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  1. Keep Your Enemies Close? Study Finds Greater Proximity to Opponents Leads to More Polarization

    Encouraging adversaries to have more interpersonal contact to find common ground may work on occasion, but not necessarily in the U.S. Senate, according to new research.

  2. Study Uses Internet and Social Media to Show How Fracking Documentary Influenced Public Perception and Political Change

    Social scientists have long argued documentary films are powerful tools for social change.

    But a University of Iowa (UI) sociologist and his co-researchers are the first to use the Internet and social media to systematically show how a documentary film reshaped public perception and ultimately led to municipal bans on hydraulic fracking.

  3. Jishuku, Altruism, and Expatriate Emotion

    When a devastating earthquake and tsunami hit japan in 2011, the effects were felt by over a million expatriates worldwide.

  4. "No Fracking Way!" Documentary Film, Discursive Opportunity, and Local Opposition against Hydraulic Fracturing in the United States, 2010 to 2013

    Recent scholarship highlights the importance of public discourse for the mobilization and impact of social movements, but it neglects how cultural products may shift discourse and thereby influence mobilization and political outcomes. This study investigates how activism against hydraulic fracturing ("fracking") utilized cultural artifacts to influence public perceptions and effect change. A systematic analysis of Internet search data, social media postings, and newspaper articles allows us to identify how the documentary Gasland reshaped public discourse.

  5. A Design and a Model for Investigating the Heterogeneity of Context Effects in Public Opinion Surveys

    Context effects on survey response, caused by the unobserved interaction between beliefs stored in personal memory and triggers generated by the structure of the survey instrument, are a pervasive challenge to survey research. The authors argue that randomized survey experiments on representative samples, when paired with facilitative primes, can enable researchers to model selection into variable context effects, revealing heterogeneity at the population level.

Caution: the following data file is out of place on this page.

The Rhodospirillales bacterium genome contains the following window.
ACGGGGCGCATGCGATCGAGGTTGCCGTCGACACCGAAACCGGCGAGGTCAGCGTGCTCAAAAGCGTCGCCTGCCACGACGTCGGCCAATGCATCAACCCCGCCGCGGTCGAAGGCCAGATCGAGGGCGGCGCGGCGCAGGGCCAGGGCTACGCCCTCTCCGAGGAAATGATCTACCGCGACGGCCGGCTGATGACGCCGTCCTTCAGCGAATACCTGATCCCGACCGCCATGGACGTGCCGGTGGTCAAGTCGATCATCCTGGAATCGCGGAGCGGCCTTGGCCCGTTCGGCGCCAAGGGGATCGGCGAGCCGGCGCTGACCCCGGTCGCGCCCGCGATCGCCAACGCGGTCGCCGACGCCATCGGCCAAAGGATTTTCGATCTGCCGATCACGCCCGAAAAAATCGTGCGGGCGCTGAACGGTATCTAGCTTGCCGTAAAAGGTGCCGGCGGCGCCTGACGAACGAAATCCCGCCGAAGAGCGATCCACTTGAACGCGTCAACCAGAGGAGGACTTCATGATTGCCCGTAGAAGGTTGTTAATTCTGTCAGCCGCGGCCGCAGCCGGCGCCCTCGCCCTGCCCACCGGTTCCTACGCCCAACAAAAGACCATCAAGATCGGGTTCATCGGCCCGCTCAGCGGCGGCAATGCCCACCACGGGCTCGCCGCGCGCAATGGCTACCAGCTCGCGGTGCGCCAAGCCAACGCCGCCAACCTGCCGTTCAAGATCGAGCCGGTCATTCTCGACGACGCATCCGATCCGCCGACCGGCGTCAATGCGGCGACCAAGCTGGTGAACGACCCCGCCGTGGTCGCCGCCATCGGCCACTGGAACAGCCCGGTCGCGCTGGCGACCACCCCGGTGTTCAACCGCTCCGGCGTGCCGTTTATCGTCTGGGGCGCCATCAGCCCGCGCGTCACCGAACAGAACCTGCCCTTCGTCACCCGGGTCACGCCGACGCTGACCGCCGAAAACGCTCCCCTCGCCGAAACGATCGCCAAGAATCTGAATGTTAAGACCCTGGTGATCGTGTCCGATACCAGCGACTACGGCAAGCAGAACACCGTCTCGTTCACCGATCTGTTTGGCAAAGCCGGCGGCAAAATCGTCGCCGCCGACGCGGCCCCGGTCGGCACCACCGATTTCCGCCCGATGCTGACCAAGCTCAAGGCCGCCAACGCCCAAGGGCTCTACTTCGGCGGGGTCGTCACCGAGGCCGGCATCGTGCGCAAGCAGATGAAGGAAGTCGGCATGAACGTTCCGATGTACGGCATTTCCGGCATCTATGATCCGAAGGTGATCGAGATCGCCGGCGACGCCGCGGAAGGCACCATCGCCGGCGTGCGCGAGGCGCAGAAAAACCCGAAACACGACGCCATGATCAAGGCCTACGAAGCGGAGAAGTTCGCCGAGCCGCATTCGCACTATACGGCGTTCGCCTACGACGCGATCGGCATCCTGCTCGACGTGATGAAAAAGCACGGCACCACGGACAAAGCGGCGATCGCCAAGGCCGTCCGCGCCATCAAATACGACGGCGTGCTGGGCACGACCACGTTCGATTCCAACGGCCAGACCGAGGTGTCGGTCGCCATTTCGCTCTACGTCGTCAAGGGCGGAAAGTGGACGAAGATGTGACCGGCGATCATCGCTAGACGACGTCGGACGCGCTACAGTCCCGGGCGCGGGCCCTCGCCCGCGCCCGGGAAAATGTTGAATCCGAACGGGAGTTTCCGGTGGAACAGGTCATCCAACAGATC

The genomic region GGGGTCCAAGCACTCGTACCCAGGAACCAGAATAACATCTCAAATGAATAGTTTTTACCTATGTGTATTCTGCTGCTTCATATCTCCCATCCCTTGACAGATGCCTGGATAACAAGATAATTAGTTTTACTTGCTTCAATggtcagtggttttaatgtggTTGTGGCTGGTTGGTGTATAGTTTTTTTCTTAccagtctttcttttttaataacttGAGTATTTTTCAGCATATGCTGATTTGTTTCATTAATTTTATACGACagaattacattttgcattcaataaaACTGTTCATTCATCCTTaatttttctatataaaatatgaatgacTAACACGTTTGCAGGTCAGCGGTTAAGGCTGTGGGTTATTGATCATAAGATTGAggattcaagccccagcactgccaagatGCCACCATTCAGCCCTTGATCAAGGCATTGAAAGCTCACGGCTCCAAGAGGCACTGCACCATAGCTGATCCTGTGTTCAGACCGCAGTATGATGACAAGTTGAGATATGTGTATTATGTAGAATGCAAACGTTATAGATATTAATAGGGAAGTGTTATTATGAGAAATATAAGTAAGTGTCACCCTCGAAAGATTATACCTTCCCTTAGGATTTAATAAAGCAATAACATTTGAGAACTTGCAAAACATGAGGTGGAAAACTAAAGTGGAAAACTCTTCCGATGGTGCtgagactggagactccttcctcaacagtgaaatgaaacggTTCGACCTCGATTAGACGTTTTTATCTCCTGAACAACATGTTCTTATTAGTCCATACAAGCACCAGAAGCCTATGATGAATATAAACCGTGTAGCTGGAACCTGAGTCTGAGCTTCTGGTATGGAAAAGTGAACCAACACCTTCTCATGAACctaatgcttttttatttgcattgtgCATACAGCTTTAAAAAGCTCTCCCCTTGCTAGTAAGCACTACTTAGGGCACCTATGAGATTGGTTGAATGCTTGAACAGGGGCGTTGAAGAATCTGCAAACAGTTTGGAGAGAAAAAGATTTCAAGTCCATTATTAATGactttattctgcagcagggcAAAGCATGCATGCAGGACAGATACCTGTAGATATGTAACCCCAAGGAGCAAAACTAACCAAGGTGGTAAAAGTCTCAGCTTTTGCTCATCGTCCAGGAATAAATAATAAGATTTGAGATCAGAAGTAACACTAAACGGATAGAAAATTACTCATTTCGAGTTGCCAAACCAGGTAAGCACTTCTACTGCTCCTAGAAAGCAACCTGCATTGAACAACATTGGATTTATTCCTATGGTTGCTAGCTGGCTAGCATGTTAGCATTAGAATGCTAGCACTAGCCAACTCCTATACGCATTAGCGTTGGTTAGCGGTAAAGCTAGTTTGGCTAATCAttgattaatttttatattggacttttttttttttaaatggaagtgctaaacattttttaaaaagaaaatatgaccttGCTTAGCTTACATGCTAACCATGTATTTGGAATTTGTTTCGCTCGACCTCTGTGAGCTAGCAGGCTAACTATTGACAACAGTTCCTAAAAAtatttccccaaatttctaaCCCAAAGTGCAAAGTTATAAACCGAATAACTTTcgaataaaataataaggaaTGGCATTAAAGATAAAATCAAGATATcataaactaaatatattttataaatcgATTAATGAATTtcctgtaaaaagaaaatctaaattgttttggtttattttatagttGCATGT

6. Does Owning a Well Foster Environmental Citizenship? A New Study Provides Evidence

    Kansans who own water wells show more awareness of state water policy issues than those who rely on municipal water supplies, according to a study that could have implications for groundwater management and environmental policies. 

    Brock Ternes, a University of Kansas doctoral student in sociology, found that well owners prioritized issues related to the depletion of the High Plains Aquifer — which is the underground reservoir of freshwater beneath much of the western half of the state. 

  7. Careers in Sociology: Steve Ressler

    Companies Want to Hire Creative Problem Solvers

    BA and MA in Sociology
    Founder and CEO, GovLoop.com

  8. Careers in Sociology: Emily Larson

    When Congress Asks Questions, We Help Provide Answers

    BA in Sociology, MA in Public Policy
    Senior Analyst, Government Accountability Office

  9. Careers in Sociology: Marcus Pruitt

    Immerse Yourself in Internships

    BA in Sociology
    County Employee, Graduate Student

    Currently, I work in the travel and tourism sector of county government. Interacting with people from many different places is one thing I particularly enjoy. I am also a graduate student and a graduate research assistant. My sociology background has greatly aided my graduate school pursuits. My training in how to use the current literature, methodology, and data analysis has helped me transition into a better researcher.